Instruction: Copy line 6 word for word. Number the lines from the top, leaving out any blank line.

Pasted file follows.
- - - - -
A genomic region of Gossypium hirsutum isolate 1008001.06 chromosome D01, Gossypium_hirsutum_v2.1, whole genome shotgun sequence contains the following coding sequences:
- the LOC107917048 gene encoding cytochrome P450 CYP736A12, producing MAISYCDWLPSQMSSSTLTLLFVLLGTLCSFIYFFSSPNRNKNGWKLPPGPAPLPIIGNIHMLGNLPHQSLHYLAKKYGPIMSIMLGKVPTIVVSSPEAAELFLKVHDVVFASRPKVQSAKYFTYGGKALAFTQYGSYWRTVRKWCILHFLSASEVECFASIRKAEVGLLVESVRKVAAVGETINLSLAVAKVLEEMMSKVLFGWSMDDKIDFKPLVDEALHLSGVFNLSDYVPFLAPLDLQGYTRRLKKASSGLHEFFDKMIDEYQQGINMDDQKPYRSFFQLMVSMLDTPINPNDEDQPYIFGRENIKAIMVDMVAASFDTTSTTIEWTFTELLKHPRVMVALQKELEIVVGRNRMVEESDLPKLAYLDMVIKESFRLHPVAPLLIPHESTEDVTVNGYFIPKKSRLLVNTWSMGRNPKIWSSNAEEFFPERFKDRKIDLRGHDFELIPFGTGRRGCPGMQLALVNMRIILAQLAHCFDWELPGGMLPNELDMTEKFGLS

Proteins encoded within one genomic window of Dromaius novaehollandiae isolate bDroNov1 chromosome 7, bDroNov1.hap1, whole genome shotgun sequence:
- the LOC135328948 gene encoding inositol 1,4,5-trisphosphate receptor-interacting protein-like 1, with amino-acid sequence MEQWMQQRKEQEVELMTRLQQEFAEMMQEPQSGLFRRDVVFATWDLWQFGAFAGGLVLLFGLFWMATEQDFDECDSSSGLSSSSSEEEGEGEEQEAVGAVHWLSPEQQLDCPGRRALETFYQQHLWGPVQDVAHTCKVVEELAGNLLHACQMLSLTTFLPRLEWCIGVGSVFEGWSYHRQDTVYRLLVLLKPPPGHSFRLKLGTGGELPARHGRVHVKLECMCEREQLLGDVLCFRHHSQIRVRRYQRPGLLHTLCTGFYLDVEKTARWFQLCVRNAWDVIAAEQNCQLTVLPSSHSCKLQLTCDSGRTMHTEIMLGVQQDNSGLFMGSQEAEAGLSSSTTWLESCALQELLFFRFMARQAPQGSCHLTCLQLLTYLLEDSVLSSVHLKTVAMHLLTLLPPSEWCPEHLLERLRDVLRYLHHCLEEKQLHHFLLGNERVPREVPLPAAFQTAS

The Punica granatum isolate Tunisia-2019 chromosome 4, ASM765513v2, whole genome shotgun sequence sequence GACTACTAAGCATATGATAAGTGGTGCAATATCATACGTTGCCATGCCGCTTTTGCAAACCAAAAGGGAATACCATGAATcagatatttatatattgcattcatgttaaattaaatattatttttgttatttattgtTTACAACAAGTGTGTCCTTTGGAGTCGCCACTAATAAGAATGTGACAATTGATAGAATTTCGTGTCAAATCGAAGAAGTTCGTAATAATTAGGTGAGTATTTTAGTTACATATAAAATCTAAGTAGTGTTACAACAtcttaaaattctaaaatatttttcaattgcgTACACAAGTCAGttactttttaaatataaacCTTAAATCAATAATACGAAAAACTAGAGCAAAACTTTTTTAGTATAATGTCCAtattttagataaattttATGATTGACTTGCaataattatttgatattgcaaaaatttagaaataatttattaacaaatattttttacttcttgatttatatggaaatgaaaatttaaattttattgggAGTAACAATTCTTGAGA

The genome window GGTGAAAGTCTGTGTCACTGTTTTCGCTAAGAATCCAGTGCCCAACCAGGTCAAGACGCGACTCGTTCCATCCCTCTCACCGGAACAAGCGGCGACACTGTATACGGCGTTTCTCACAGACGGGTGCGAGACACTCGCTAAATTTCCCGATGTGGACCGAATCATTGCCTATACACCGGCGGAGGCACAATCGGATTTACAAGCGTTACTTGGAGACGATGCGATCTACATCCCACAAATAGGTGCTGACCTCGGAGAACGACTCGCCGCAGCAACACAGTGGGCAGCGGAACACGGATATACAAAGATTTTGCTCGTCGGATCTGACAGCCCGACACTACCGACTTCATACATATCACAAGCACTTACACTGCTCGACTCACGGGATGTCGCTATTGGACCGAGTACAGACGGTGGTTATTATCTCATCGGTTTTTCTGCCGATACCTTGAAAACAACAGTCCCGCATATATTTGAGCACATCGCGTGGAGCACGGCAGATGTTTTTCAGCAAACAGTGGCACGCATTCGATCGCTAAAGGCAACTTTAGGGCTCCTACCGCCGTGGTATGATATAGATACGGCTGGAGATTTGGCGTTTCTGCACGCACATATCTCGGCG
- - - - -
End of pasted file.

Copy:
The genome window GGTGAAAGTCTGTGTCACTGTTTTCGCTAAGAATCCAGTGCCCAACCAGGTCAAGACGCGACTCGTTCCATCCCTCTCACCGGAACAAGCGGCGACACTGTATACGGCGTTTCTCACAGACGGGTGCGAGACACTCGCTAAATTTCCCGATGTGGACCGAATCATTGCCTATACACCGGCGGAGGCACAATCGGATTTACAAGCGTTACTTGGAGACGATGCGATCTACATCCCACAAATAGGTGCTGACCTCGGAGAACGACTCGCCGCAGCAACACAGTGGGCAGCGGAACACGGATATACAAAGATTTTGCTCGTCGGATCTGACAGCCCGACACTACCGACTTCATACATATCACAAGCACTTACACTGCTCGACTCACGGGATGTCGCTATTGGACCGAGTACAGACGGTGGTTATTATCTCATCGGTTTTTCTGCCGATACCTTGAAAACAACAGTCCCGCATATATTTGAGCACATCGCGTGGAGCACGGCAGATGTTTTTCAGCAAACAGTGGCACGCATTCGATCGCTAAAGGCAACTTTAGGGCTCCTACCGCCGTGGTATGATATAGATACGGCTGGAGATTTGGCGTTTCTGCACGCACATATCTCGGCG